This study was designed to determine the safety of a medical food, flavocoxid, a proprietary blend of flavonoids and flavans from the root of Scutellaria baicalensis (Chinese skullcap) and the bark of Acacia catechu in the dietary management of knee osteoarthritis. The 12-week, randomized, double-blind, placebo-controlled trial in an academic medical center enrolled 59 patients with moderate osteoarthritis of at least one knee who were recruited who were classified as having "below average" to "a moderately above average cardiovascular risk". Subjects were randomized to flavocoxid 250 mg twice a day versus identical placebo. Safety measures, including recording of adverse events, incidence of serious adverse events, and results of routine laboratory values, were compared between the two groups. Thus, flavocoxid is safe when used in a population with "below average" to "moderately above average cardiovascular risk" compared to placebo.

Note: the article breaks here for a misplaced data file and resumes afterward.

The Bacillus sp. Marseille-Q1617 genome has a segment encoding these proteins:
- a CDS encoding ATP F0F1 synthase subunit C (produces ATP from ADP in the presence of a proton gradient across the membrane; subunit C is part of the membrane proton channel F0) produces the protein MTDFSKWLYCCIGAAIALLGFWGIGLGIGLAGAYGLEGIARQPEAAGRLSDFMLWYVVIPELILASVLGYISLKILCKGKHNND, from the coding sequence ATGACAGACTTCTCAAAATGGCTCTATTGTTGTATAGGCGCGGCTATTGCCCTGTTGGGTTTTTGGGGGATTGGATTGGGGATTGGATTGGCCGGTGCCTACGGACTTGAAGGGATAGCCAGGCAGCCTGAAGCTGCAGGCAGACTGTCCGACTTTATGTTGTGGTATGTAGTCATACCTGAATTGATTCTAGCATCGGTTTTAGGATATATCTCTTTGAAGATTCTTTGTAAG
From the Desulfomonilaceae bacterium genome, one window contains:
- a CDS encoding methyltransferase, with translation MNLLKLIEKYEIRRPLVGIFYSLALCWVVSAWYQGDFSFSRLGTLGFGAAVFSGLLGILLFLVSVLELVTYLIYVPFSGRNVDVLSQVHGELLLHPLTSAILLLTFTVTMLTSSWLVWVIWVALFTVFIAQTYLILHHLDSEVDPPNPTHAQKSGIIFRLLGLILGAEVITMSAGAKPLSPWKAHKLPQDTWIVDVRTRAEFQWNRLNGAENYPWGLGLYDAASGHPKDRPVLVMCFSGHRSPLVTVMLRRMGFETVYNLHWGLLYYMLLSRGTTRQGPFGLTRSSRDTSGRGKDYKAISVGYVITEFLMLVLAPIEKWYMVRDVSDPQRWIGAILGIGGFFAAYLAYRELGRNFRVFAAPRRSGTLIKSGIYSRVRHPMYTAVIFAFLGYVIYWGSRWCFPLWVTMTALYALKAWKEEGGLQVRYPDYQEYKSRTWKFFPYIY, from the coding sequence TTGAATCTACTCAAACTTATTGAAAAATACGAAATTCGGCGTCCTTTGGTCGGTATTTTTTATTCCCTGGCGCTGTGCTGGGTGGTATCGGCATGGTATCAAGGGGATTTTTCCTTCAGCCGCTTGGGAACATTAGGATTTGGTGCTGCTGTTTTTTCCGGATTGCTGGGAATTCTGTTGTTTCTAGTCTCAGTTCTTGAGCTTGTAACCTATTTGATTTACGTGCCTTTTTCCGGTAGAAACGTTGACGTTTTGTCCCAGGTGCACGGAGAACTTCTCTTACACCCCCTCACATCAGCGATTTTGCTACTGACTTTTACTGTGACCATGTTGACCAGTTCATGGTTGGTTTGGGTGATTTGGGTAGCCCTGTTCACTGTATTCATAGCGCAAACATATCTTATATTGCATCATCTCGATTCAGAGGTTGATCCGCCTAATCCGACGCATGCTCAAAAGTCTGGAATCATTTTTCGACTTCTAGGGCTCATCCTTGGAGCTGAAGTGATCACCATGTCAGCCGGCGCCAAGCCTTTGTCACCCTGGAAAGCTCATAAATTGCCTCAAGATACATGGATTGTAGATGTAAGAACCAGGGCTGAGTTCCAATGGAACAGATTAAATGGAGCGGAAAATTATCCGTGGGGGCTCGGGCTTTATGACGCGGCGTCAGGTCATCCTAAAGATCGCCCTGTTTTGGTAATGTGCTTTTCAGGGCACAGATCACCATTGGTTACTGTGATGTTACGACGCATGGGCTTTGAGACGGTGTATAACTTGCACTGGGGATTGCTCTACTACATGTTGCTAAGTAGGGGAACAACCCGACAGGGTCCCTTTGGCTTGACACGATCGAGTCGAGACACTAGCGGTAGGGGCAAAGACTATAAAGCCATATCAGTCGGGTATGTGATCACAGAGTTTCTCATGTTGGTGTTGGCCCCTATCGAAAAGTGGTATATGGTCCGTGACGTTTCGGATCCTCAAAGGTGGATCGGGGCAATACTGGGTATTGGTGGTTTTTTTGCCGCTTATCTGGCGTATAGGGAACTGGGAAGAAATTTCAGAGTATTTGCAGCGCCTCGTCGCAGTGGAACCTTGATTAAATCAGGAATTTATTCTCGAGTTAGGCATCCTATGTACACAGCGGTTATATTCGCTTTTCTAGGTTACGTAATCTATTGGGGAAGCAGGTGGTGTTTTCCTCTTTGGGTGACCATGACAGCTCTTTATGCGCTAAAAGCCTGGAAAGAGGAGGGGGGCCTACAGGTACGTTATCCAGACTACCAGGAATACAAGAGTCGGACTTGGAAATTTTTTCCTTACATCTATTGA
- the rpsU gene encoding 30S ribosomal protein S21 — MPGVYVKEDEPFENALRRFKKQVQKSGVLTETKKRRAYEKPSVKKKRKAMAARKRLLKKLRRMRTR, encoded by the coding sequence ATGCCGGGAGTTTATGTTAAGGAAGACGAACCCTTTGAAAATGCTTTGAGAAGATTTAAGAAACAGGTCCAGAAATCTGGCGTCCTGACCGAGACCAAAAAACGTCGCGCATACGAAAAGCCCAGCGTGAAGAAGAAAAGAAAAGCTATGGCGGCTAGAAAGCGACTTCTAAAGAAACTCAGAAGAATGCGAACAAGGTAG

- The safety of flavocoxid, a medical food, in the dietary management of knee osteoarthritis. -- Morgan SL, Baggott JE, Moreland L, Desmond R, Kendrach AC. -- J Med Food. 2009 Oct;12(5):1143-8.
Scutellaria baicalensis is a plant widely used in Chinese and Japanese herbal medicine. Dry roots of Scutellaria baicalensis are used, especially as alcohol extracts. Flavonoids isolated from Radix Scutellariae have beneficial effects in hepatitis. Flavonoids derived from Scutellaria baicalensis produce antioxidative, antineoplastic, cardiomiocyte-protective activity. They inhibit agregation of platelets, permeability of capillary vessels, have antibacterial and anty-angiogenic effects.
- Pharmacological effects of flavonoids from Scutellaria baicalensis -- Kowalczyk E, Krzesinski P, Kura M, Niedworok J, Kowalski J, Blaszczyk J. -- Przegl Lek. 2006;63(2):95-6.
Do not use during pregnancy or breast feeding.
Skullcap should not be used by someone with diabetes because it can lower blood pressure. Overdose can cause serious side effects such as seizures, an irregular heartbeat and liver damage. It should also not be taken with sedatives or alcohol.
- University of Maryland Medical Center